GovCon Updates of the Week Part 3

4/15/2021 - By Saltmarsh, Cleaveland & Gund

All Aboard the Modernization Train, Next Stop: State Department: The U.S. State Department is the latest passenger hopping on the IT modernization train, as reflected in a request for information (RFI) published Monday, March 29, on  Many of the department’s contract vehicles are nearing the end of their periods of performance, and with that comes an opportunity to shift the agency’s IT acquisition strategy.  “IRM [Information Resources Management Office] is currently undergoing a reorganization and is pivoting to a project-based mentality instead of a technology-based one,” the agency states in the RFI.

Currently, IRM purchases IT services through a host of contracts and has been focused on purchasing specific technologies.  However, the proposed $4 billion vehicle aims to shift this focus to a project-based, problem-solving strategy, with an emphasis on follow-on acquisitions.  Further, IRM officials propose organizing the new contract around 11 functional areas, including: data center services; compute services; services for storage; services for networks; services for platforms; services for output; services for end-user solutions; application; delivery; security and compliance; and IT management.

The agency asked for feedback on what industry would like to see in the resulting award(s), including contract ceiling, contract vehicles, composition, proposed number of awards and existing contract vehicles, and responses were due last week.  As such, interested potential offerers should continue to monitor and the GovCon Week Ahead for news on potential solicitations.

For more information, please click this link.

Love “IT” When a Plan Comes Together: Earlier in April, President Biden announced his intent to nominate Michael Brown for the Under Secretary of Defense for Acquisition and Sustainment (A&S).  This position is responsible for overseeing acquisition innovation; recruiting, developing and retaining a diverse A&S workforce; and responsible for building a safe, secure and resilient defense industrial base, which Congress and Deputy Secretary of Defense Kathleen Hicks seem to be most concerned about.

Brown, previously the CEO at two large, publicly traded tech companies, is currently the director of the Defense Innovation Unit (DIU).  Since 2018, he has led DIU through bringing 26 new capabilities to the warfighter and introduced 70 first-time vendors to the Department of Defense (DoD).  Further, Mr. Brown has also authored Pentagon studies on China’s participation in the U.S. venture ecosystem and led efforts to diversify the U.S. supply chain with U.S. technology.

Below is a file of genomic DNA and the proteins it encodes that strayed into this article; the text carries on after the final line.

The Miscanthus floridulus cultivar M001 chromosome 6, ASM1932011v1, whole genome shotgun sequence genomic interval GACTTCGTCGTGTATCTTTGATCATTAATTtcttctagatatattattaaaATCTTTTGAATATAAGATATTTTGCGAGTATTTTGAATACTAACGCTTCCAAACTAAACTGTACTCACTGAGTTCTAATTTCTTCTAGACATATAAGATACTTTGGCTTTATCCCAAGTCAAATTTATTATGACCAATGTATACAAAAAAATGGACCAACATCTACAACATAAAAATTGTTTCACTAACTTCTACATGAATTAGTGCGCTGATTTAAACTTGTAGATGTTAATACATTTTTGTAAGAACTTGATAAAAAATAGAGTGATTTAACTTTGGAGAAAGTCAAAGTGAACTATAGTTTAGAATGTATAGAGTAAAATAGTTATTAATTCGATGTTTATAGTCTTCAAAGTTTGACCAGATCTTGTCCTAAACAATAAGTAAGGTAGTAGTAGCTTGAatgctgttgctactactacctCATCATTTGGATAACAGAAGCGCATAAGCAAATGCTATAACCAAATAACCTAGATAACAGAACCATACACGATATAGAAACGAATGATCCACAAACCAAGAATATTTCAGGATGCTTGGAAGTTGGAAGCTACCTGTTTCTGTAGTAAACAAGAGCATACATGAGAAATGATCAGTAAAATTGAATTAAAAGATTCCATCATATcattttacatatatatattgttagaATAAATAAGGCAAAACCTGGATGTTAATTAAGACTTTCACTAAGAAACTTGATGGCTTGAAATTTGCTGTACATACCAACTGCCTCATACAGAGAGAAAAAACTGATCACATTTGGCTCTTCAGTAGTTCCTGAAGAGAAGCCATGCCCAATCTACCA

This nomination further drives home the current administration’s goals and objectives included in the Made in America Executive Order and reinforced by the Defense Critical Supply Chain Task Force activation by the House Armed Services Committee.  The DoD is continually looking for ways to increase the involvement of domestic tech companies and recognizes that the Federal Acquisition Regulation (FAR) and its DoD supplements can make it undesirable for these companies to work with the government.  Mr. Brown’s nomination would give the Biden administration someone familiar with both sides of the coin and would put him in a position to start addressing policies and regulations that have effectively been barriers to entry for years.

For more information, please click this link.

New Roads on the Horizon? Warmer weather, lighter days, inevitable sneezes and CRASH, pothole season …  Spring is officially upon us.  In an effort to combat those dreaded potholes, President Biden has unveiled a massive infrastructure proposal to the tune of nearly $2 trillion.  All jokes aside, this proposal, dubbed a “once-in-a-generation investment,” is designed to provide the funds necessary to modernize many facets of infrastructure ranging from high-speed broadband and school construction to affordable housing and, yes, overhauling those dreaded potholes, among other issues, on U.S. roads and bridges.

The metrics for this proposal, officially named the American Jobs Plan, are staggering and include, but are not limited to:

  • $621 billion for transportation infrastructure including roads, bridges and rail services
  • $213 billion for creating over 2 million affordable homes and commercial spaces
  • $111 billion for the nation’s piping systems (think drinkable water, wastewater and storm drains)
  • $180 billion for technology and climate science R&D

To pay for the massive $2 trillion price tag, the Biden administration has proposed increasing the corporate tax rate, which is currently at an all-time low of 21% following the 2017 tax cuts, to 28% and eliminating various tax loopholes. With these efforts, the administration projects the $2 trillion price of the American Jobs Plan to be fully paid off in 15 years.

As expected, this plan has been met with opposition in the House and Senate.  Republicans consider the plan to be too expensive following multiple rounds of COVID stimulus and some Democrats do not think the plan is big enough. Interestingly, both Democrats and Republicans are showing support for an infrastructure improvement plan; however, the size and extent of the plan is up for debate and will likely change from the current proposal.

As such, it appears that an infrastructure improvement bill is in the pipeline at some level. Contractors in the construction, technology and other related sectors should stay on top of the American Jobs Plan and what opportunities may arise from the proposal.

For more information, please click this link and this link.

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